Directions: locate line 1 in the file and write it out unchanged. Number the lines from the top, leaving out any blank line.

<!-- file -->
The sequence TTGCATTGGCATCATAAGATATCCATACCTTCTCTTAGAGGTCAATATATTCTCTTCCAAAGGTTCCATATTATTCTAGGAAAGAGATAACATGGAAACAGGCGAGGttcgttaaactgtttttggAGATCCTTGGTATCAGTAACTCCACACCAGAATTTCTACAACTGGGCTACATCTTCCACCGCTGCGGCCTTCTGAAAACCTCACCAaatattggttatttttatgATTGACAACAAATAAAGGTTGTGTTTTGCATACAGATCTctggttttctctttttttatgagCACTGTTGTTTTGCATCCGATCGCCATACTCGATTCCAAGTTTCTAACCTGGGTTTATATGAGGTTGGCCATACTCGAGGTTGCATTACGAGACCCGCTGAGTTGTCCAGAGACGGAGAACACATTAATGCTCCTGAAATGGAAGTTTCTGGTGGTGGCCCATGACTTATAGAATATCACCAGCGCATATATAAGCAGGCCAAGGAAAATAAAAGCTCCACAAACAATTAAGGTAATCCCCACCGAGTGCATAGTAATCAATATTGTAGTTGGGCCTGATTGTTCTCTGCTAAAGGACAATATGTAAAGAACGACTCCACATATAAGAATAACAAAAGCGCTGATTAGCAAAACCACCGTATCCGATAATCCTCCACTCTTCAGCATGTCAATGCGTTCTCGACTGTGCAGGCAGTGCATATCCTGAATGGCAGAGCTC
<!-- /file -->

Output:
The sequence TTGCATTGGCATCATAAGATATCCATACCTTCTCTTAGAGGTCAATATATTCTCTTCCAAAGGTTCCATATTATTCTAGGAAAGAGATAACATGGAAACAGGCGAGGttcgttaaactgtttttggAGATCCTTGGTATCAGTAACTCCACACCAGAATTTCTACAACTGGGCTACATCTTCCACCGCTGCGGCCTTCTGAAAACCTCACCAaatattggttatttttatgATTGACAACAAATAAAGGTTGTGTTTTGCATACAGATCTctggttttctctttttttatgagCACTGTTGTTTTGCATCCGATCGCCATACTCGATTCCAAGTTTCTAACCTGGGTTTATATGAGGTTGGCCATACTCGAGGTTGCATTACGAGACCCGCTGAGTTGTCCAGAGACGGAGAACACATTAATGCTCCTGAAATGGAAGTTTCTGGTGGTGGCCCATGACTTATAGAATATCACCAGCGCATATATAAGCAGGCCAAGGAAAATAAAAGCTCCACAAACAATTAAGGTAATCCCCACCGAGTGCATAGTAATCAATATTGTAGTTGGGCCTGATTGTTCTCTGCTAAAGGACAATATGTAAAGAACGACTCCACATATAAGAATAACAAAAGCGCTGATTAGCAAAACCACCGTATCCGATAATCCTCCACTCTTCAGCATGTCAATGCGTTCTCGACTGTGCAGGCAGTGCATATCCTGAATGGCAGAGCTC